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Five Design Lessons from the Early Career of Charles Schultz

You can learn alot from the early career of Charles Schulz.  Like many designers, you might be surprised at how Charles Schulz broke into the industry, changed careers, got fired, experimented, and transformed daily comic strips forever.  As with any story, the life lessons are priceless.  Enjoy!

Lesson #1: Your First Job May Not Be Your Ideal One

When Schulz broke into the comics industry, you might be surprised to learn that his original job was not as an illustrator.  Instead, Schulz began his career as a Letterer, writing the captions for other comic strips.  You can instantly recognize the Peanuts font, as it was used exclusively with the “Peanuts” comic strip and its associated merchandise.

Schulz began his career as a letterer, not an artist.

According to his wife, Schulz had established himself as a quick and efficient Letterer.  In this job, he was able to learn how to meet deadlines, work with other artists, and earn a paycheck.  Schulz would use these lessons from this first career to write, draw, and caption all of the “Peanuts” comic strips.

Lesson #2: Learn Your Craft, Then Do More

Schulz Li'l FolksIn those early days, Schulz, would write the captions for other comic strips during the day.  At night, Schulz would draw his own cartoons, which he called “Li’l Folks“.  The “Li’l Folks” characters are, clearly, early renditions of his “Peanuts” characters.  In these strips, you can find a dog that looks like Snoopy and a boy named Charlie Brown.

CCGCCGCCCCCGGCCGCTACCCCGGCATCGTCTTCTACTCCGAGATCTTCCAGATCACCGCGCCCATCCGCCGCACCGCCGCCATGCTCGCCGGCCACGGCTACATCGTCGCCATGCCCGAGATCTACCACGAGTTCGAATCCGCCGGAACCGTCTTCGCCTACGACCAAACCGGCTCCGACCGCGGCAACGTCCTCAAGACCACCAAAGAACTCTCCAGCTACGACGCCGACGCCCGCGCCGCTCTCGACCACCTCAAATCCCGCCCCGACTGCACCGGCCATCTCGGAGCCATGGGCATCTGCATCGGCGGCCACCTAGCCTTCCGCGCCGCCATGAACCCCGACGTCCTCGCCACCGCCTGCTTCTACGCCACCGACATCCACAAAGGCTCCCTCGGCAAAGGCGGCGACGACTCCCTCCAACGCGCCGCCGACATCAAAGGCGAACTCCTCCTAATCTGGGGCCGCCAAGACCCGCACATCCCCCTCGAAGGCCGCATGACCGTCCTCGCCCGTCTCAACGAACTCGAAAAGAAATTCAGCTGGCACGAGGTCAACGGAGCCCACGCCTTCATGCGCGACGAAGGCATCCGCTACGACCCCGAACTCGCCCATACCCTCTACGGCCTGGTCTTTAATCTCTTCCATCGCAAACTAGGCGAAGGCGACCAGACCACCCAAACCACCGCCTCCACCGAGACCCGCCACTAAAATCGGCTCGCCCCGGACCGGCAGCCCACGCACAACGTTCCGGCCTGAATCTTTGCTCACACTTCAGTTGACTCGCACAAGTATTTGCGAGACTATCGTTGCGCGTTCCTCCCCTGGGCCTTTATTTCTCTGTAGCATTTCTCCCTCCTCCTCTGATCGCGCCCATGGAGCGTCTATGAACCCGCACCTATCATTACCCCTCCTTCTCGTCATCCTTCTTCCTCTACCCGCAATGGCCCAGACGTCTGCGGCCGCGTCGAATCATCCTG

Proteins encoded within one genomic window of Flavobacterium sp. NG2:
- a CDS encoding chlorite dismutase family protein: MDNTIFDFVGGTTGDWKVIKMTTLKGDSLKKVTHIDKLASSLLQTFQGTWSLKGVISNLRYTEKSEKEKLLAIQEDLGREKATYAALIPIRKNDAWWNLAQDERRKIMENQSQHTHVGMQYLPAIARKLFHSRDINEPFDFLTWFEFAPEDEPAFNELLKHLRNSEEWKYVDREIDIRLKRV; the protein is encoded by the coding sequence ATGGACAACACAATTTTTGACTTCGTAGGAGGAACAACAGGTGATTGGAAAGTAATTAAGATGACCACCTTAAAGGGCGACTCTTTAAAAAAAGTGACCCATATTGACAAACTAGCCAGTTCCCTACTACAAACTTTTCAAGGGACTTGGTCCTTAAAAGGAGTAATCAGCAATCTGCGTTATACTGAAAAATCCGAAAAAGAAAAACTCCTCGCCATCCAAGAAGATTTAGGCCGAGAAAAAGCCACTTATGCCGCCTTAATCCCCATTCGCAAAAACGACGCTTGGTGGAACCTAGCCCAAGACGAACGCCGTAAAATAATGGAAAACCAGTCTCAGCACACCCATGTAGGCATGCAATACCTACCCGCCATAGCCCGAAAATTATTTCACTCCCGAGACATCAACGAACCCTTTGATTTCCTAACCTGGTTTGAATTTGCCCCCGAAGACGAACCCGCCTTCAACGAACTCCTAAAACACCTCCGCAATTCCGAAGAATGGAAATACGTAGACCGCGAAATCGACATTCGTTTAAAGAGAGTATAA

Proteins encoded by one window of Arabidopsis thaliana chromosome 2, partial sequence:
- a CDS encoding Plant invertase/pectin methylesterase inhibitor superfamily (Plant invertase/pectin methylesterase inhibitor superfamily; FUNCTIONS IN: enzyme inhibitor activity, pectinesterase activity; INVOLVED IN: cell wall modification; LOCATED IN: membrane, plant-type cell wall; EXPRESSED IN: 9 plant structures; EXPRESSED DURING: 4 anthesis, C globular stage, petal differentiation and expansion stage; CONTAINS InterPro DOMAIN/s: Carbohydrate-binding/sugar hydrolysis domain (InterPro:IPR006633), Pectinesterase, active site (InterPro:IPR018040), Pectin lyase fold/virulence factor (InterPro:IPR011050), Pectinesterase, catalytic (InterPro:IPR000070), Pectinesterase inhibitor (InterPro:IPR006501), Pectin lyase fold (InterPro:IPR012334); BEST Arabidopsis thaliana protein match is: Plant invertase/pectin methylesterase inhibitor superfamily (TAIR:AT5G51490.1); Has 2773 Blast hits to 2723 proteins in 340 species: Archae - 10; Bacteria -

Recently, I purchased a wonderful book called Charles Schulz: Li’l Beginnings by Derrick Bang.  These drawings were first published by St. Paul Pioneer Press, as a weekly cartoon.  The Schulz Museum has collected all of these early cartoons.  Some interesting patterns emerge when I read Derrick Bang’s book and reviewed the Schulz cartoons:

  1. Schulz signed this comic strip as “Sparky”, which is his nickname.
  2. Each comic has four different, one-panel cartoons.
  3. The individual panels do not really relate to each other.
  4. Schulz would repeat similar gags (example: baby in a high chair talking).
  5. Almost all strips used a 2 x 2 format.  Deviations were rare.

I think the lesson for designers here is learn your craft, and then do more.  For Charles Schulz, he learned how to be a quick, efficient letterer initially.  Then, he drew the weekly comic strip known as “Li’l Folks”.  His first career as a Letterer helped with his scond career as a weekly comic strip artist.  Your early career choices define your history and impact your future, too.

Lesson #3: When You Get Fired, Seize the Opportunity

Charles Schulz - Saturday Evening Post - May 29, 1948

While he was drawing his “Li’l Folks” cartoons, Charles Schulz drew 17 one-panel cartoons for the Saturday Evening Post.  These cartoons seemed to embolden Schulz with his publisher at St. Paul Pioneer Press.  The Saturday Evening Post cartoons were some of his first paid cartoon projects.

Schulz wanted to have his “Li’l Folks” cartoons syndicated through the Newspaper Enterprise Association.  The syndication deal did not happen.  In January 1950, St. Paul Pioneer Press dropped “Li’l Folks”.  Schulz was essentially fired.